In terms of fingernails and toenails being gauged as an indicator of heart disease, the major trait to look for among patients is clubbing.(1) Somewhat remarkably, this symptom was first described in the fifth century B.C. By the originator of the medical oath, Hippocrates.
Abnormalities in the periosteal vessels can contribute to clubbing. These vessels are part of the periosteum, a firbous membrane that funnels the circulation of blood to the bone areas of the human body.(2) The periosteum adheres to the surface area of virtually all human bones.
When the soft tissue beneath the nail plate thickens, it results in clubbing. Although this can sometimes be a symptom of heart disease or conditions increasing the likelihood of this type of illness, clubbing can also be linked to any number of other ailments such as bowel disease, chronic bronchitis, and pulmonary malignancy. Clubbing has also been causally linked to not just congenital heart disease but also endocarditis, atrioventricular malformations, and fistulas.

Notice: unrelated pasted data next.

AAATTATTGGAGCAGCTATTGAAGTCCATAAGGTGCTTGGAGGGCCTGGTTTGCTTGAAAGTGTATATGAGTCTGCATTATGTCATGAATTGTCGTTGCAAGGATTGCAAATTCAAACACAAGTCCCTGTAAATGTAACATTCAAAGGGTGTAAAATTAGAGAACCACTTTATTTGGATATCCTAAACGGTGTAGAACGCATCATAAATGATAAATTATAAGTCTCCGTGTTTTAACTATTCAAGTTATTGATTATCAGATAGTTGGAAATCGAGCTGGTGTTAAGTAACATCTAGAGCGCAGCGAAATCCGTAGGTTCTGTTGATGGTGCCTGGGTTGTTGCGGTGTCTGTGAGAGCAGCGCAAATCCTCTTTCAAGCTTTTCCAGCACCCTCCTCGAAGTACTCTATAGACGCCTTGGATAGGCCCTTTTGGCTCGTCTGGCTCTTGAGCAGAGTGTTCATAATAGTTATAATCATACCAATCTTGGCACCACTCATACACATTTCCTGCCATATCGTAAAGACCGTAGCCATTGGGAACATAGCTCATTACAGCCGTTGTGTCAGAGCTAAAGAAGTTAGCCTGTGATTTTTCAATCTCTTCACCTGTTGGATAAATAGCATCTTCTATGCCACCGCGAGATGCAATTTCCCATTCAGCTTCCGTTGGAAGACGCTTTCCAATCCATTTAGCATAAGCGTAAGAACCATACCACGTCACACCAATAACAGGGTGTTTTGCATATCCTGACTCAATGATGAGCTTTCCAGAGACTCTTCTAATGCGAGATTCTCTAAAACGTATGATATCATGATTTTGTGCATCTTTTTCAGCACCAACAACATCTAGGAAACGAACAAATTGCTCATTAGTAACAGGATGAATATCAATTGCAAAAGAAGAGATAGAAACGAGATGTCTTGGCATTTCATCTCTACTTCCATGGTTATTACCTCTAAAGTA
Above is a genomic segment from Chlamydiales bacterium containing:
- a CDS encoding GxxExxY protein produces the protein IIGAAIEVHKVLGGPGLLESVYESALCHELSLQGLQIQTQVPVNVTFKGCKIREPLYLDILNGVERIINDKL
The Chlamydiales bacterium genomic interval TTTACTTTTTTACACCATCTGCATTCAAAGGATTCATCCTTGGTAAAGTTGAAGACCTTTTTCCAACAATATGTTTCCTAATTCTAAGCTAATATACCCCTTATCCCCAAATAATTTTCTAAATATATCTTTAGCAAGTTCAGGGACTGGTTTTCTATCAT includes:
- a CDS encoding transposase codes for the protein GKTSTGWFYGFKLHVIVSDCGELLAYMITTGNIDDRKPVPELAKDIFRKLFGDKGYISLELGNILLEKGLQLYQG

Death of Young Athletes
That second to last one, atrioventricular malformations, is key. In recent years, the news has been filled with stories about the sudden deaths of high school athletes, on the basketball gymnasium hardwood, immediately following a football practice, and so on.
In many of these cases, the cause of death has turned out to be an undetected atrioventricular formation, or put more simply, a wrongly formed heart valve. Thus, clubbing of the toe or fingernails at this age is something that should be paid very serious attention.
One quick form of clubbing self-diagnosis is known as the “Shamroth sign.” When a person lines up their thumbs for example front to front, there is a diamond-shaped space separating them at the base. With clubbing, that space is obliterated and the entire length of the fingernails touch, from the base to the top. People noticing this symptom should consult a doctor.
(1) American Family Physician – Nail Abnormalities: Clues to Systematic Disease, Retrieved May 31, 2011 from http://www.aafp.org/afp/2004/0315/p1417.html
(2) Gray, Henry – Anatomy: Decscriptive and Surgical. Print